February 8, 2012 1:40 pm
Rogers One Number is here, and it’s legitimately great. Not only is it useful if you are in front of a computer all day, but if you have multiple numbers (for example, a landline, work cell and personal cell) it can set them all to ring at the same time. It supports audio and video calls to anyone across Canada, for free, from a web browser, and its Contacts app integrates your existing smartphone contact list with your Rogers one and keeps them in sync.
First, let’s start with the concept: you have a Rogers cell phone. Rogers One Number, or RON, allows you to register that number with the service. Once that happens, you download an application to your computer (Windows or Mac), which sits in your task bar. Read on for the full details.
You then log into the www.rogersonenumber.com portal, at which time you can register a Gmail or Yahoo email address to fetch any emails you may wish to integrate. Once the registration process is complete, you will be able to receive phone calls and texts on your computer, even if your cell phone has no reception. You can also make free audio or video phone calls to any Canadian number, without accruing long distance charges.
The website uses your existing hardware, so any built-in microphone, webcam or speakers will work. Voice quality is good — I made quite a few since the launch, and the recipients couldn’t distinguish between my headset connected to the PC and my cell phone. Any phone calls I make come through as my cell phone number — no “0123456” Skype-like numbers here.
Calls, wherever they’re made, assume your local calling area. That means that even if you’re in Florida and sign into RON over WiFi, you can make calls anywhere in Canada for free. This also applies when you’re receiving a call, as it’s assumed you’re “local” even if you’re not. This alone is worth the price of admission. The only charges you can possibly be charged is for making international long-distance calls if you don’t have a plan to compensate.
One of the biggest benefits to RON is the Google Voice-like feature called Reach Me Rules. This allows you to set Do Not Disturb hours, which will send all calls straight to voicemail between, say 11pm-7am; Forward My Calls allows you to redirect incoming calls to another number; and Ring My Numbers allows you to assign up to five different numbers to ring simultaneously when your main Rogers number receives an incoming call.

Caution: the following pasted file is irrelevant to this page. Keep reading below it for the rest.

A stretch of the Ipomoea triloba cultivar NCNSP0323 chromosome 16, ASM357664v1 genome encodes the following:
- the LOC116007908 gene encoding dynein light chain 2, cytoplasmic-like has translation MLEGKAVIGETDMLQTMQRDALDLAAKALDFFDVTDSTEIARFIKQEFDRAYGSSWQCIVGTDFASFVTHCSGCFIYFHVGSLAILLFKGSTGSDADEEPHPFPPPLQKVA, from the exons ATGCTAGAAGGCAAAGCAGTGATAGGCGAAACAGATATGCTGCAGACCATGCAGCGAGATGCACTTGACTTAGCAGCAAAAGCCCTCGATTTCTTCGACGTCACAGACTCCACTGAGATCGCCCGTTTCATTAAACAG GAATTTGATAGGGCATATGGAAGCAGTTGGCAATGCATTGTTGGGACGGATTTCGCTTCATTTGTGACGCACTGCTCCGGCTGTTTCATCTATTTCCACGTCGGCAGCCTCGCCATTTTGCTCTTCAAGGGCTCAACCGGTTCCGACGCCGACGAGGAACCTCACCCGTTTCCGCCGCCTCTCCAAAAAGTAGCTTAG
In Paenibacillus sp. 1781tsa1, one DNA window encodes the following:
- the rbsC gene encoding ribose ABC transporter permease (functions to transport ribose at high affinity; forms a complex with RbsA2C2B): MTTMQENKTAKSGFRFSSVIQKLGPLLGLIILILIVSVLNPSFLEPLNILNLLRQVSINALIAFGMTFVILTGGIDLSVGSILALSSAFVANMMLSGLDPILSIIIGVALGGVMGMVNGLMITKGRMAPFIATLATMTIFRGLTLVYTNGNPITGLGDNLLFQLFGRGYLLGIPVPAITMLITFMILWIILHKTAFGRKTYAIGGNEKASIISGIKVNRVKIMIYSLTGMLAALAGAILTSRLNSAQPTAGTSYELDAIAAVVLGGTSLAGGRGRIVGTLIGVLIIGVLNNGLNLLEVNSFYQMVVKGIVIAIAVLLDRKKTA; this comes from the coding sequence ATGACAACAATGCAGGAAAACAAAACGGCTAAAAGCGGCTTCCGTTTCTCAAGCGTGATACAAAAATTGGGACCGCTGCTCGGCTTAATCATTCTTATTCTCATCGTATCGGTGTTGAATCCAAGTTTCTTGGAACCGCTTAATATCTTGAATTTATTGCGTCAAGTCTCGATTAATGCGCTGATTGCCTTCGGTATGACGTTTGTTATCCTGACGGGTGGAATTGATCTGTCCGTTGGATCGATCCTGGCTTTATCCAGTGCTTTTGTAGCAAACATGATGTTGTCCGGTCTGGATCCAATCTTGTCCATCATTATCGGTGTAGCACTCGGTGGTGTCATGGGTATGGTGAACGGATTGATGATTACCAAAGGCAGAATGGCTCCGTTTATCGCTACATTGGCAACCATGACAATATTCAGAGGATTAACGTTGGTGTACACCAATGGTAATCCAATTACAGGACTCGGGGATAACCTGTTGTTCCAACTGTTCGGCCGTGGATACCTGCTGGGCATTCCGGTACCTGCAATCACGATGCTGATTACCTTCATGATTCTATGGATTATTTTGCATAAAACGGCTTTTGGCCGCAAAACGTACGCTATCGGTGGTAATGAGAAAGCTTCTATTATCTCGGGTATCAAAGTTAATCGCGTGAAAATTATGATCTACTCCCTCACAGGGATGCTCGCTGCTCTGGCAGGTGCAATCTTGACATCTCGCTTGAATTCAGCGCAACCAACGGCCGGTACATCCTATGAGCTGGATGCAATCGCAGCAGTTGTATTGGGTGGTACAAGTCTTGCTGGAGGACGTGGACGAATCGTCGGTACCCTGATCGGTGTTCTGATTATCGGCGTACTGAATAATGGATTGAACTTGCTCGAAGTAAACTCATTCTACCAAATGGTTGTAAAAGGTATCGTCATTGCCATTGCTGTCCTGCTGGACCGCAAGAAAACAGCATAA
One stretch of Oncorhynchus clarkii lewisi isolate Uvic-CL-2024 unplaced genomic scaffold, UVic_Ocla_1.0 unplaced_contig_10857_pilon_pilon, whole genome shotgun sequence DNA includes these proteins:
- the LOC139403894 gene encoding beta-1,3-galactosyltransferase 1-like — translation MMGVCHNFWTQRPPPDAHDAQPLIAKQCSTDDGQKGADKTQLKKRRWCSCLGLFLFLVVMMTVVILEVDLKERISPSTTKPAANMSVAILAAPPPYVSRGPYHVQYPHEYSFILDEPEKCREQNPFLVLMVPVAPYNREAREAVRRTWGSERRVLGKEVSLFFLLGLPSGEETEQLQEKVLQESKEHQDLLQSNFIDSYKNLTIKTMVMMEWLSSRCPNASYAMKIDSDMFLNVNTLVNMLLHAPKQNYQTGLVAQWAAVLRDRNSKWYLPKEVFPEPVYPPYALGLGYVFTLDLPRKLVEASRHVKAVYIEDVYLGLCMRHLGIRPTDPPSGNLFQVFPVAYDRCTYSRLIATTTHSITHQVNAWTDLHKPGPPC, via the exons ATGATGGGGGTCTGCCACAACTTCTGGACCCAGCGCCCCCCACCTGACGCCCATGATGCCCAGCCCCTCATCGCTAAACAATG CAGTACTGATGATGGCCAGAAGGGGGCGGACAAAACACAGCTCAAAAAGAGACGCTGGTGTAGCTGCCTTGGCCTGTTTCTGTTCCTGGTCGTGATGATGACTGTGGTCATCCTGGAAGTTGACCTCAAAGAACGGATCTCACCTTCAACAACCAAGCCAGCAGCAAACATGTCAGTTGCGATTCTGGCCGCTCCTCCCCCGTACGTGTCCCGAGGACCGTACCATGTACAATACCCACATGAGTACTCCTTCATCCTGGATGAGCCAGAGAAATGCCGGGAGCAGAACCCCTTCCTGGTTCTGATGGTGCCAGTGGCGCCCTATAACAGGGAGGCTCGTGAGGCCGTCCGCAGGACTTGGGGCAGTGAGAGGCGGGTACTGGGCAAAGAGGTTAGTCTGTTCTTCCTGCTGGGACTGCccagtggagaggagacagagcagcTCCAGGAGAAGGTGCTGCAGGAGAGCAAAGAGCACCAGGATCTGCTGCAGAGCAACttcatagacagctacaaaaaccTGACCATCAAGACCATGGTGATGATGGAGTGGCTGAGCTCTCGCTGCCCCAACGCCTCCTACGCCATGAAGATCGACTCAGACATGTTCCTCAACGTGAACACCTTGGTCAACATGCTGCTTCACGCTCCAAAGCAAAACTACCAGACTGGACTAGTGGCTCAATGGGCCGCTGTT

I tested this third feature out extensively, since I am often juggling multiple demo lines. It works like a charm, with a few caveats. I set two additional numbers to ring, one a Galaxy Nexus and the other a LG Optimus 7. Both phones, and the web interface, began ringing almost immediately after my iPhone (which is the Rogers line) but when picking up a call on the alternate lines, you are prompted to “press any key” to pick up the call. This means that, on most smartphones, you must manually bring up the dialler and press a number. This resulted in me missing the call a couple times, since I didn’t manage to hit a number in time. While I understand the need for this feature — you’re not usually going to pick up a phone call on an alternate smartphone — there should be an option to pick up the call without additional prompting.
One more important feature is RON’s ability to block not only specific numbers but incoming calls with Private or Unknown names associated with them. The level of granularity here is something Rogers has been pushing since its Extreme Messaging feature debuted, but this takes it one step further, applying a blanket filter that can be accessed and managed from your phone or computer.
Conveniently, you don’t have to be logged into the web portal to still receive calls or texts on your PC. As long as you have the One Number App open and installed, it will continue notifying you of activity. You do have to be logged in to make calls, but when logged in the app gives you quick shortcuts to your dial pad, messages, Reach Me Rules and contacts.
And, as for 911 access, unlike Skype or another VoIP alternative, you can make emergency calls with the RON service.
On the mobile side you can control your Reach Me Rules from RON’s mobile website. This way if you want your home phone to stop ringing when you leave the house, you can set it on the go.
Rogers has also released a mobile app entitled One Number Contacts in the iPhone App Store that allows you to sync your phone contacts to the web.
While this isn’t quite the Google Voice alternative Canadians wanted — you cannot use your existing Rogers number to call out on multiple handsets — but it’s a comprehensive, convenient and, best of all, free way to be more available to more people across more platforms.
Check out Rogers One Number and let us know what you think.